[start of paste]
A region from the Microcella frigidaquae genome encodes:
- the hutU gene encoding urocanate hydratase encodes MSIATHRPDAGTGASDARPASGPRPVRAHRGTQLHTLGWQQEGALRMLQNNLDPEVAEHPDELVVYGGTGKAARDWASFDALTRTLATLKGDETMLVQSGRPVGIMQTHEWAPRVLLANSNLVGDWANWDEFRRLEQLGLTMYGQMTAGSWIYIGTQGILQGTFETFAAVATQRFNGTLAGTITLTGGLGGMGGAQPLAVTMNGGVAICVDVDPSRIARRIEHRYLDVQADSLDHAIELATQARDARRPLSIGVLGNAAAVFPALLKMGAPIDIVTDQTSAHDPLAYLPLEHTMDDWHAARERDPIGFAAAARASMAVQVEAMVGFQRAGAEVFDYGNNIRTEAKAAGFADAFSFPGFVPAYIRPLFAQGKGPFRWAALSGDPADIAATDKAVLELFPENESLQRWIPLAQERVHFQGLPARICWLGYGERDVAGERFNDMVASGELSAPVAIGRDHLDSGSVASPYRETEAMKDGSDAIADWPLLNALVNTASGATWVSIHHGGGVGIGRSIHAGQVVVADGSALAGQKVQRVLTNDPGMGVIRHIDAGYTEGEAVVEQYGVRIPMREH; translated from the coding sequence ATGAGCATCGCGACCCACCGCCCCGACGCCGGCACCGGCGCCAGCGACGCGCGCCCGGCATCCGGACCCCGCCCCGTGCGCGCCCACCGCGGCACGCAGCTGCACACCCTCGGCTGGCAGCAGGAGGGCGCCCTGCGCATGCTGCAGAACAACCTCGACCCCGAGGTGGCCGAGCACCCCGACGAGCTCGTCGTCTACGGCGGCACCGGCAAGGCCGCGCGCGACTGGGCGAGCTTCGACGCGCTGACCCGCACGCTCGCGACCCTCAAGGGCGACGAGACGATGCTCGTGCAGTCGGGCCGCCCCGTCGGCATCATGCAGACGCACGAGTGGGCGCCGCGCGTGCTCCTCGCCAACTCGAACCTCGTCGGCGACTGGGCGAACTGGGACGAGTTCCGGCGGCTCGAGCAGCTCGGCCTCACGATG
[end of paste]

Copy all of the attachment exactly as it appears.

A region from the Microcella frigidaquae genome encodes:
- the hutU gene encoding urocanate hydratase encodes MSIATHRPDAGTGASDARPASGPRPVRAHRGTQLHTLGWQQEGALRMLQNNLDPEVAEHPDELVVYGGTGKAARDWASFDALTRTLATLKGDETMLVQSGRPVGIMQTHEWAPRVLLANSNLVGDWANWDEFRRLEQLGLTMYGQMTAGSWIYIGTQGILQGTFETFAAVATQRFNGTLAGTITLTGGLGGMGGAQPLAVTMNGGVAICVDVDPSRIARRIEHRYLDVQADSLDHAIELATQARDARRPLSIGVLGNAAAVFPALLKMGAPIDIVTDQTSAHDPLAYLPLEHTMDDWHAARERDPIGFAAAARASMAVQVEAMVGFQRAGAEVFDYGNNIRTEAKAAGFADAFSFPGFVPAYIRPLFAQGKGPFRWAALSGDPADIAATDKAVLELFPENESLQRWIPLAQERVHFQGLPARICWLGYGERDVAGERFNDMVASGELSAPVAIGRDHLDSGSVASPYRETEAMKDGSDAIADWPLLNALVNTASGATWVSIHHGGGVGIGRSIHAGQVVVADGSALAGQKVQRVLTNDPGMGVIRHIDAGYTEGEAVVEQYGVRIPMREH; translated from the coding sequence ATGAGCATCGCGACCCACCGCCCCGACGCCGGCACCGGCGCCAGCGACGCGCGCCCGGCATCCGGACCCCGCCCCGTGCGCGCCCACCGCGGCACGCAGCTGCACACCCTCGGCTGGCAGCAGGAGGGCGCCCTGCGCATGCTGCAGAACAACCTCGACCCCGAGGTGGCCGAGCACCCCGACGAGCTCGTCGTCTACGGCGGCACCGGCAAGGCCGCGCGCGACTGGGCGAGCTTCGACGCGCTGACCCGCACGCTCGCGACCCTCAAGGGCGACGAGACGATGCTCGTGCAGTCGGGCCGCCCCGTCGGCATCATGCAGACGCACGAGTGGGCGCCGCGCGTGCTCCTCGCCAACTCGAACCTCGTCGGCGACTGGGCGAACTGGGACGAGTTCCGGCGGCTCGAGCAGCTCGGCCTCACGATG